Sunday, September 26, 2010

Missing Moonshots

I've been wanting an energy moonshot for years, so it was a real pleasure to see Tom Friedman using his New York Times column this morning to say that other people have moonshots so why don't we?  Of course it's China he's referring to (that's Tianjin's high-speed rail station at left, sometime next year).  Friedman identifies the electric car industry as a moonshot the US needs to have.  The twist is that it would be a joint moonshot between the US and China.  This would involve levels of cooperation and information sharing that the world hasn't seen before. It would include the sharing of intellectual property at early stages of development.

The U.S. is internally divided about intellectual property.  The business community generally wants uncrackable IP, in large part because empires have been built on secret formula that can't be imitated and made more cheaply in a process that undermines the originator's market. Think Microsoft DOS and Windows, Google's page rank algorithms, Apple, Coca-Cola, and so on. These companies support limited forms of "open innovation," largely where they help build their own product ecosystem.  On the other hand, everyone knows that various firms competing for control of the best (and uninfringable) IP isn't nearly enough.  Bill Gates, leading venture capitalist John Doerr, and others recently called for a tripling in federal funding for energy research.  And yet Doerr sees development largely as a Darwinist competition for the fittest technology among a large number of firms, and in a competitive environment firms naturally rely on trade secrets, undisclosed licenses of patents, and every kind of leveraging of their IP. Top officials sometimes call for the suspension of IP in strategic or early-stage areas, as Energy Secretary Steven Chu did early in his term.  How does this square with maximum commercial competition that generally seeks exclusive rights?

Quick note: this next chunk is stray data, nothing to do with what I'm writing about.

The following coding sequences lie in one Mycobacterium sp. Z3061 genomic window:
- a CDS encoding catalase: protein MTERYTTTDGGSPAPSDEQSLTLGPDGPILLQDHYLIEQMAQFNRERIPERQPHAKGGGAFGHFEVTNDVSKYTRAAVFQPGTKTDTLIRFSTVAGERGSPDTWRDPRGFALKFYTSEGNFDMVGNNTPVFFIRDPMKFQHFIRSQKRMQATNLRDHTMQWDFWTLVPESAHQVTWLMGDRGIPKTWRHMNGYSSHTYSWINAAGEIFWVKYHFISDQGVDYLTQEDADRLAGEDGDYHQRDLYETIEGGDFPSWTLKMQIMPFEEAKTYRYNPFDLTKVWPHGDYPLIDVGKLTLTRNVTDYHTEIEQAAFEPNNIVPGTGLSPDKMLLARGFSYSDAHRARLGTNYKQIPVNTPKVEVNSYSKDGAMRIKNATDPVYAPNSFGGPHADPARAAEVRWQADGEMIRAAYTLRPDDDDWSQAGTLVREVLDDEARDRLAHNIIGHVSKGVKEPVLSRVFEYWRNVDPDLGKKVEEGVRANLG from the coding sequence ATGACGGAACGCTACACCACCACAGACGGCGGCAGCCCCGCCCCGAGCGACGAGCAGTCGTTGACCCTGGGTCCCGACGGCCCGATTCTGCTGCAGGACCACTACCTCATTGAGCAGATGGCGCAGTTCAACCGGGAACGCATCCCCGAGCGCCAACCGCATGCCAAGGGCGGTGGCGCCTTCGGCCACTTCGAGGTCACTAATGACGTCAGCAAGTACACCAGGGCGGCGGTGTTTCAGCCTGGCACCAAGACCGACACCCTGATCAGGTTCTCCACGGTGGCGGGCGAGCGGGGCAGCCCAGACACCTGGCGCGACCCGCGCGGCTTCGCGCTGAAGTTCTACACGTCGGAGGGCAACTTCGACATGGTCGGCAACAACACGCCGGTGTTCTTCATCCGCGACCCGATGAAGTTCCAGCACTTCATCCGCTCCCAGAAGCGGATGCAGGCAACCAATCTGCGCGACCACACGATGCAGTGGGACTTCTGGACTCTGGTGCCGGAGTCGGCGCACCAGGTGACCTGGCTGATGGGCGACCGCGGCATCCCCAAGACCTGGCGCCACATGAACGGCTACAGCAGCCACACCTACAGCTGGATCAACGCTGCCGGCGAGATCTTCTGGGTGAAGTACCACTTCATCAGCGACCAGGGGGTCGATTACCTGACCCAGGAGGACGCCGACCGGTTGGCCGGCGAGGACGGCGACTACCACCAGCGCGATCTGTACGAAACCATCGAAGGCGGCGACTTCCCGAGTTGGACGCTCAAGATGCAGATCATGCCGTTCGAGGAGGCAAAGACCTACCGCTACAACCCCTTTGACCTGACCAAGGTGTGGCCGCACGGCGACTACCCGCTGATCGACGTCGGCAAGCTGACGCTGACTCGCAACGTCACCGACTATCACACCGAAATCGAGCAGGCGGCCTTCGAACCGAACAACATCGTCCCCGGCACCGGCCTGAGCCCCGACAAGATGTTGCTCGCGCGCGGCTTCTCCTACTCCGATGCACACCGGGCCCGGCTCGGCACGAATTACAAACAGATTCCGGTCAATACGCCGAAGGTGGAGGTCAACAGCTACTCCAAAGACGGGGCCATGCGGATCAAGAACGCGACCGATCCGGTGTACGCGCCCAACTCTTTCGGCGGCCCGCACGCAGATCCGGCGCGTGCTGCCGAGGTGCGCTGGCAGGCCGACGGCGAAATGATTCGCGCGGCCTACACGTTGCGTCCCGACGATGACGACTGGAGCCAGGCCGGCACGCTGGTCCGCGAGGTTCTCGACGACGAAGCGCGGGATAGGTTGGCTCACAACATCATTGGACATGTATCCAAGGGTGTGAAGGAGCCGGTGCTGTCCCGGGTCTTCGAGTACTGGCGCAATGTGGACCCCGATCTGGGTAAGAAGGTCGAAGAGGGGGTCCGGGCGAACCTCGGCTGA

China now has a huge advantage over the U.S. in the sheer scale of public funding. I would argue it has also an imagination advantage as well -- the scale of its vision for new infrastructure and public devices outstrips anything now seen in the West. I believe it has a third advantage as well: the creation of massive de facto patent pools for the sake of collective goals that are simultaneously social and economic. The sheer scale of this coordination is necessary given the size of the challenge, and yet it is currently unimaginable in the United States. In spite of our faltering recovery, and the simply uncompetitive state of much of our infrastructure, American leaders seem to feel little urgency.  The U.S. is not now leading the energy revolution, and unless we face reality and adapt our IP practices to support massively multi-user collaboration systems, we may soon not qualify as partners.

For concrete examples of next generation IP and technology transfer practices, see in particular the Gerald Barnett and Carol Mimura presentations posted on our Lyon Workshop page.

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